"Kids are cooking now, they're talking about food. I was at a building site a couple of months ago and there's tradesmen on scaffolding talking about croque en bush and macaron, and it's exciting," he says. "Kids are coming to my restaurants and wanting to know more about a dish or more about food and if we're changing the Australian psyche at that age, that's promising. In years to come there's going to be some serious dinner parties happening around Australia, and I'm sure they'll all be sitting there wondering whatever happened to those three chubby judges."
The show's appeal is in its accessibility to all viewers, Calombaris says. "It's everything: it's reality, it's real, it's positive, and if someone does something wrong we tell them but we also tell them how they can make things better and fix them," he says. "MasterChef has come at the right time where people are looking for positive family TV where they can sit around the couch together as a family.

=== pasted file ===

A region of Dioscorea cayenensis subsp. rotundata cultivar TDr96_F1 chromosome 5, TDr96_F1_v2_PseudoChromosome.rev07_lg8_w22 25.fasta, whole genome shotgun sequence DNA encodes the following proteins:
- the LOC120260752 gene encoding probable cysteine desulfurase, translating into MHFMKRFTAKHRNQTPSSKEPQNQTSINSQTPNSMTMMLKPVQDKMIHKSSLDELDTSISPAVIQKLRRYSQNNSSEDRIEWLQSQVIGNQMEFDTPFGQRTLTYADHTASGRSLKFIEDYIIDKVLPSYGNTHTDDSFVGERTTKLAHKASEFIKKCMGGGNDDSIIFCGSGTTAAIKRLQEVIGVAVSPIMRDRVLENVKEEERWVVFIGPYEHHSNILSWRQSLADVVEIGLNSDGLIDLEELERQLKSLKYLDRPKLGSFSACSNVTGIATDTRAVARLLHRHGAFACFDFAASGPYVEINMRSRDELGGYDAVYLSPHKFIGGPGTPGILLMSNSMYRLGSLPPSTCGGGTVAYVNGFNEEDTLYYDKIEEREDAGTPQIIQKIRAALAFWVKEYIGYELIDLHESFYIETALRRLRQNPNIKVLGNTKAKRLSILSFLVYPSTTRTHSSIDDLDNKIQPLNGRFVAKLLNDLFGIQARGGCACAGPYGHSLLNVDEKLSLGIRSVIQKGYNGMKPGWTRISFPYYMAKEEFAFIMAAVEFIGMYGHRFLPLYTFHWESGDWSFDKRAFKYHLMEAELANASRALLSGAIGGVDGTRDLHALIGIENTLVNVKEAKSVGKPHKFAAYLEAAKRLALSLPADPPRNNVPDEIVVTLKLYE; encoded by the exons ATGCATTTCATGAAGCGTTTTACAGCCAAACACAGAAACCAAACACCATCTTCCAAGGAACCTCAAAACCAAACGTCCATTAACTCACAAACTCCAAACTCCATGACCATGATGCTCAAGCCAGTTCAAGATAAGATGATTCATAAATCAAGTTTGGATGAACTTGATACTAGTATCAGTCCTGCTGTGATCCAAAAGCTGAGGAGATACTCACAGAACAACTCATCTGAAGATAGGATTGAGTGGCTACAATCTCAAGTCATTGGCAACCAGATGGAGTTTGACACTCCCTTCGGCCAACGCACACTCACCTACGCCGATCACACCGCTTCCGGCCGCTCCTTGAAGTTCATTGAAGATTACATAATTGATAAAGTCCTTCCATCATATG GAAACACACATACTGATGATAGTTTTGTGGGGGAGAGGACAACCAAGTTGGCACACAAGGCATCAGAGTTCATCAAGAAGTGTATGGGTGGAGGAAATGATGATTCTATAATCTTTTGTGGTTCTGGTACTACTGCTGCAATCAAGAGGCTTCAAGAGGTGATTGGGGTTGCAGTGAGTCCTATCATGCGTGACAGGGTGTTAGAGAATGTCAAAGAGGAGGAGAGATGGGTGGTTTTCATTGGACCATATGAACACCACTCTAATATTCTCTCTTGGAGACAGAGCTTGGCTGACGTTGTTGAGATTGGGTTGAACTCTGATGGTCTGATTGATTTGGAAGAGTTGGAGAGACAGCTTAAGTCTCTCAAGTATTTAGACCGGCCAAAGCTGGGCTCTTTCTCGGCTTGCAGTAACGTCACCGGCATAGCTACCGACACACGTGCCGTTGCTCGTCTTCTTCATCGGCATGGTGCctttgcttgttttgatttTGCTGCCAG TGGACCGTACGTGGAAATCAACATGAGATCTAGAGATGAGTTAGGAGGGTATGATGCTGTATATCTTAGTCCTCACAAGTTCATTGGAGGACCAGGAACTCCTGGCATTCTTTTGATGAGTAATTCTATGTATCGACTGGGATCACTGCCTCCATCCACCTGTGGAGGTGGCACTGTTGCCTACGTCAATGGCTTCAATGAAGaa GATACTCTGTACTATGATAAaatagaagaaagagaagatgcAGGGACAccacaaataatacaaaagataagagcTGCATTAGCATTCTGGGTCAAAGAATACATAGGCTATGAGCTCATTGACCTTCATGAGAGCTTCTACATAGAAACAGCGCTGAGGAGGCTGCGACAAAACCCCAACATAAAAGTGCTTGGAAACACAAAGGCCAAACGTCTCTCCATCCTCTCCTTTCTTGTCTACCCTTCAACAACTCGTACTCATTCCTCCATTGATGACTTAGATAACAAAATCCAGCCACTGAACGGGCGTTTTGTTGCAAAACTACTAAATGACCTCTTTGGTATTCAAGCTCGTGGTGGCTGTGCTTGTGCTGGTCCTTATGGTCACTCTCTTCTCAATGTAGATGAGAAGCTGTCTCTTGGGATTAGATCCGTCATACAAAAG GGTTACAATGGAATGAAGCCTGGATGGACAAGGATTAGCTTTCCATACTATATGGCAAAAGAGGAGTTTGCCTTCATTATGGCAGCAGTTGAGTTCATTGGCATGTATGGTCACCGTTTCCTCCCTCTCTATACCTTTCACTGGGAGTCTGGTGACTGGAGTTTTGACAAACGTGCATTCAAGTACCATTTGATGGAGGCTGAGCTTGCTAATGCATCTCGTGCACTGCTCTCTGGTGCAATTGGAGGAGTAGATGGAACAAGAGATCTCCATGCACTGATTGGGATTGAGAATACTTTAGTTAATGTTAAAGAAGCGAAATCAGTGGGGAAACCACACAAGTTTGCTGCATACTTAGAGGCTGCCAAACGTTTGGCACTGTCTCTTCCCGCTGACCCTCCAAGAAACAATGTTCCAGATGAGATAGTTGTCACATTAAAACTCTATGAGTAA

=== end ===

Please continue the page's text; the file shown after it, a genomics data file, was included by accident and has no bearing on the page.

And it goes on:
It appeals to people from all walks of life, it doesn't matter what nationality, culture or race, people want to watch it." While Calombaris has been filming this season's series since last October he is also set to open his restaurant St Katherine's, in Melbourne's Kew, next week. "It was two years in the making. The name comes from the church I was baptised in, I'm very excited," he says.
The restaurant is themed around Ottoman food, spanning from Cyprus (where Calombaris' mother is from) through to Turkey, Lebanon and Malta. At the end of the year he and his business partner will also open a new restaurant, Mama Baba, in South Yarra. "People say 'geez, you're opening up a lot of restaurants' but I only open them with the right people. My partner at Mama Baba, Vasilios Donoudis, is a brilliant pasta chef and we've been very excited about doing this project," he says.